The human body is home to a complex ecosystem of microbes increasingly recognized as having a critical role in both health and disease. Viruses can attack and change the composition of bacterial communities, yet little is known about how this might influence human health. In a new study published online in Genome Research, scientists have performed the first metagenomic analysis of a bacterial immune system in humans over time, finding that the defenses of the oral microbiome are unique and traceable, information that could help personalize oral health care in the future.
Under Kansas law, only a licensed dentist can own and operate a dental clinic.
A corporation cannot. It’s illegal.
It’s been that way for as long as most dentists can remember.
“The law protects the public,” said Kansas Dental Board Executive Director Betty Wright. “It puts patient care ahead corporate profits.”
Some legislators aren’t so sure that allowing corporate clinics that are owned and operated by Kansas dentists would diminish the quality of care that patients received. During a recent meeting of the Joint Committee on Health Policy Oversight, several members noted that so-called franchise clinics tend to accept more Medicaid patients.
Dental sealants, the popular, thin plastic coatings applied to the grooves of teeth, can reduce tooth decay in children by more than 70 percent. While highly effective, sealants pose concerns: they’re made with bisphenol A (BPA), a controversial and ubiquitous synthetic chemical that in low doses has been associated with changes in behavior, prostate and urinary tract development and early onset of puberty.
So far, experts strongly recommend sealants based on their proven benefits and the brief exposure to BPA, which can be minimized by taking certain steps in the application process. At the same time, however, there are gaping holes in the data, including the “quality and quantity of BPA absorption,” according to a review of the literature recently published in the journal Pediatrics.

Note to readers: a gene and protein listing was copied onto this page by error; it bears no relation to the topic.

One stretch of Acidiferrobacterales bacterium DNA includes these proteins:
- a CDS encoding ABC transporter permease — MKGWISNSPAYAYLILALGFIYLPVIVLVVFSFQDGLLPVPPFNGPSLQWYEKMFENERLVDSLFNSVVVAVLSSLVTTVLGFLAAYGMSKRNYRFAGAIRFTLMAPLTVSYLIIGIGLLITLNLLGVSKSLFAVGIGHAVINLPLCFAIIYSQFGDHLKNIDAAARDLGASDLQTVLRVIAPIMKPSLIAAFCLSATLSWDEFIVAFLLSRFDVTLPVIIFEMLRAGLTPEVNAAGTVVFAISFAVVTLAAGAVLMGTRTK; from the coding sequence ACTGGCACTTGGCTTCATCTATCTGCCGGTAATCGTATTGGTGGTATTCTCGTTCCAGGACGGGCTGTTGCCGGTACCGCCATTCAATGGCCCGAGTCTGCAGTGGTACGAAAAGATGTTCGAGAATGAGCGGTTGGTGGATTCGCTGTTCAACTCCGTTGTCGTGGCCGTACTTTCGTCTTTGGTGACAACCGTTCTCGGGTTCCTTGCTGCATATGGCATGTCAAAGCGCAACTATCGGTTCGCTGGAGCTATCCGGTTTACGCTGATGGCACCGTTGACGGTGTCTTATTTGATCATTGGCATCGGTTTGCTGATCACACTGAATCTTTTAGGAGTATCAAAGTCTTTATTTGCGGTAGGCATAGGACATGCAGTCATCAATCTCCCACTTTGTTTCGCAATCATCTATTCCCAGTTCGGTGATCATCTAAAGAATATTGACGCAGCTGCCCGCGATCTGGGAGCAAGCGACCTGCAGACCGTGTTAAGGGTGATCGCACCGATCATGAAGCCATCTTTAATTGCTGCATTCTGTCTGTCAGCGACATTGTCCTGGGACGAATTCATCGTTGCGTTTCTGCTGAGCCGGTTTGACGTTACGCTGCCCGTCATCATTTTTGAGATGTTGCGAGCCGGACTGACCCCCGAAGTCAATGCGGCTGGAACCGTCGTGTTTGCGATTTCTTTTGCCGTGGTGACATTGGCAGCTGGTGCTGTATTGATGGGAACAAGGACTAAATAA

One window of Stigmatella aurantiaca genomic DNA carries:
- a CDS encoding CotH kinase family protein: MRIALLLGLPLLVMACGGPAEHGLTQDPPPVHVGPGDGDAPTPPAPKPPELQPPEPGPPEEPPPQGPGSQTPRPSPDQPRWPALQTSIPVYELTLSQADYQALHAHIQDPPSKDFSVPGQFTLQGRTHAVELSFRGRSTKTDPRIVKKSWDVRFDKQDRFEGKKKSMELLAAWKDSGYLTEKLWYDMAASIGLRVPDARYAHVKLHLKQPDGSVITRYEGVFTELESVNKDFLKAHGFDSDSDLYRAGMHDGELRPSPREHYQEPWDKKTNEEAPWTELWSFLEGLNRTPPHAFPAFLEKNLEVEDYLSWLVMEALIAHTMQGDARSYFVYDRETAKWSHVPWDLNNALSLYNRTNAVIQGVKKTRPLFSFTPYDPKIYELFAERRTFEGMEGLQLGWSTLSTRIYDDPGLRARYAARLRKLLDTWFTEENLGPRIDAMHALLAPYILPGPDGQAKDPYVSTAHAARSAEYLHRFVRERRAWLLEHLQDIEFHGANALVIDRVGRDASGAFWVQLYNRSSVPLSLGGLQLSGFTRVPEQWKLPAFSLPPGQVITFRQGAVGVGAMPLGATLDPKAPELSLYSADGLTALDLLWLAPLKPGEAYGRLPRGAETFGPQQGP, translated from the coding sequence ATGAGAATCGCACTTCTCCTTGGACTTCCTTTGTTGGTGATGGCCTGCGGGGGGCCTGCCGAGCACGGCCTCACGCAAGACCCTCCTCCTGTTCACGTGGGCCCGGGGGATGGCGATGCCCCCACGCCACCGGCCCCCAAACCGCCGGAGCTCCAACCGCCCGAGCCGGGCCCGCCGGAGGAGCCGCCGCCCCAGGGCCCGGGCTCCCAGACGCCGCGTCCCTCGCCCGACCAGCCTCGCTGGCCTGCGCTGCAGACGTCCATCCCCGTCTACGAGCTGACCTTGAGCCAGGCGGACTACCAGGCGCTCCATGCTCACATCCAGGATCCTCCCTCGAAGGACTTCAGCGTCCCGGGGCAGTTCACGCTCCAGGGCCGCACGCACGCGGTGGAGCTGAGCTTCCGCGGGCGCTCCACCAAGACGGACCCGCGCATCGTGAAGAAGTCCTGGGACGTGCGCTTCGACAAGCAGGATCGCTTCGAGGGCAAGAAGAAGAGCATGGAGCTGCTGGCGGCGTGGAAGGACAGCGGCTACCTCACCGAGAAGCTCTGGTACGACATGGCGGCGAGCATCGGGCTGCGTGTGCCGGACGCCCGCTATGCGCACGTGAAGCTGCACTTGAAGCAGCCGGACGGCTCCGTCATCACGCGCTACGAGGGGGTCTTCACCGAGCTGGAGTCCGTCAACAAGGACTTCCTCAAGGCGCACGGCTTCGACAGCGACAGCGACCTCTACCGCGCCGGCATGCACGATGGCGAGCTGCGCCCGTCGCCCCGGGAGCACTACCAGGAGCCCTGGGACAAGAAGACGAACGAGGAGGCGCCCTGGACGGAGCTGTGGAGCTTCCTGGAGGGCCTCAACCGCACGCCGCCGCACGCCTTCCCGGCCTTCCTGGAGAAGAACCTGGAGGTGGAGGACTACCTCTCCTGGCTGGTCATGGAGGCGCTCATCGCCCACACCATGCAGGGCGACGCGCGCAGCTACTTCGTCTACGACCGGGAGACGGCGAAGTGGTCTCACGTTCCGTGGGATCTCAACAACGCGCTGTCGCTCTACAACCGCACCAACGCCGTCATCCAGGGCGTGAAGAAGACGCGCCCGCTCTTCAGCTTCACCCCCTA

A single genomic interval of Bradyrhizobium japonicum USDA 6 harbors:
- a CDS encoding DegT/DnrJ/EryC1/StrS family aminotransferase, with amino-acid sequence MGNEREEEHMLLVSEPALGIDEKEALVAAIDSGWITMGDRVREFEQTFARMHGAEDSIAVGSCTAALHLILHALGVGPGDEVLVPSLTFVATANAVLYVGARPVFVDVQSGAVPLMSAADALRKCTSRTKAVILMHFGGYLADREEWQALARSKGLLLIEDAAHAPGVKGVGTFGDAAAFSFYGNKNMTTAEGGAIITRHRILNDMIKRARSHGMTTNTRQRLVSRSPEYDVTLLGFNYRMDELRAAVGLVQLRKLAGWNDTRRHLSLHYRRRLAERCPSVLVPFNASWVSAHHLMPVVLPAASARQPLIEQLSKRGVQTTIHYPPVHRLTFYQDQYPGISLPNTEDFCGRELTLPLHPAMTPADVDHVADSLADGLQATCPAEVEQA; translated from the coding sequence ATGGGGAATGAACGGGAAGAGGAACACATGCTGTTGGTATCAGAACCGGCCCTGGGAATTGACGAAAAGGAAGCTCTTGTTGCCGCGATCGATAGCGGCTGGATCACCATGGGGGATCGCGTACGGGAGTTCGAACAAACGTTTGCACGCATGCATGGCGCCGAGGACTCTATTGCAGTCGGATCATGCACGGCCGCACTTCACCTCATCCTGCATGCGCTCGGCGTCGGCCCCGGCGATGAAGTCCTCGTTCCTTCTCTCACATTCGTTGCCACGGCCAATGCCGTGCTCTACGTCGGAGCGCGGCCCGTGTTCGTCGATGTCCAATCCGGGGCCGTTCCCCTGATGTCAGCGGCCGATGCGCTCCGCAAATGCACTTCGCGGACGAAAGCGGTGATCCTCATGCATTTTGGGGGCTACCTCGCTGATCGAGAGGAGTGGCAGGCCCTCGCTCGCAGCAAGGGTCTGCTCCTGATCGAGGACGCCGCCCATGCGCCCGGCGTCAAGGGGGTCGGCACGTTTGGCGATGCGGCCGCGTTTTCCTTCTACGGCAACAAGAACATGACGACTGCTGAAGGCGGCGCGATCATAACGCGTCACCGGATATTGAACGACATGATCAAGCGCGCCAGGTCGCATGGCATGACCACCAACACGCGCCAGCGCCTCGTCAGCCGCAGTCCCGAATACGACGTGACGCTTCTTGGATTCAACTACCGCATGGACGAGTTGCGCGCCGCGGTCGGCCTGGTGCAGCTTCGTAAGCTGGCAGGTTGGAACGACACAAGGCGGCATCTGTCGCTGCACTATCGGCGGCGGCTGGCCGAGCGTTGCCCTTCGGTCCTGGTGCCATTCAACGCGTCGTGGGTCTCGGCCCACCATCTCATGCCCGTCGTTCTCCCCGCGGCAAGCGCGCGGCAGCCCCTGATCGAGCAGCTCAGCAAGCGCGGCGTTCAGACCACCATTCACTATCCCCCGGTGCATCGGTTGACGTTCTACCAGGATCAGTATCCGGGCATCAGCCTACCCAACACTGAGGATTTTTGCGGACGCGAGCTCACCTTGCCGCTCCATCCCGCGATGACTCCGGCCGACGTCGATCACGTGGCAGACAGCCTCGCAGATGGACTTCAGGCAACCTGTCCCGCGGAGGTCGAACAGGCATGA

The face of dentistry changes each year, and 2011 will be no different. Here are the top five dental trends for 2011, brought to you by the Consumer Guide to Dentistry:
1. Smile makeovers meet BOTOX and injectables. Soon you may be visiting your dentist every few months for more than just routine cleanings and followups, especially if your dentist uses dermal fillers and BOTOX as part of overall smile makeover procedures. Because dentists are experts in smile and facial aesthetics, many are going the extra mile to offer facial injectable fillers in order to provide patients with the most comprehensive antiaging and rejuvenation experience possible.
Nova Southeastern University in Florida is offering free dental services to victims of domestic violence who otherwise may not have access to such services.
Battered women can have significant dental needs that often go untreated. In some cases, a battered woman’s dental problems are the direct result of abuse, and her abuser has kept her from receiving dental care for years, or even decades.
Using a 3-year, $850,000-grant from the US Health Resources and Services Administration, NSU’s College of Dental Medicine is ready to help by providing examinations, preventive services, restorations, and some dentures to victims of domestic violence.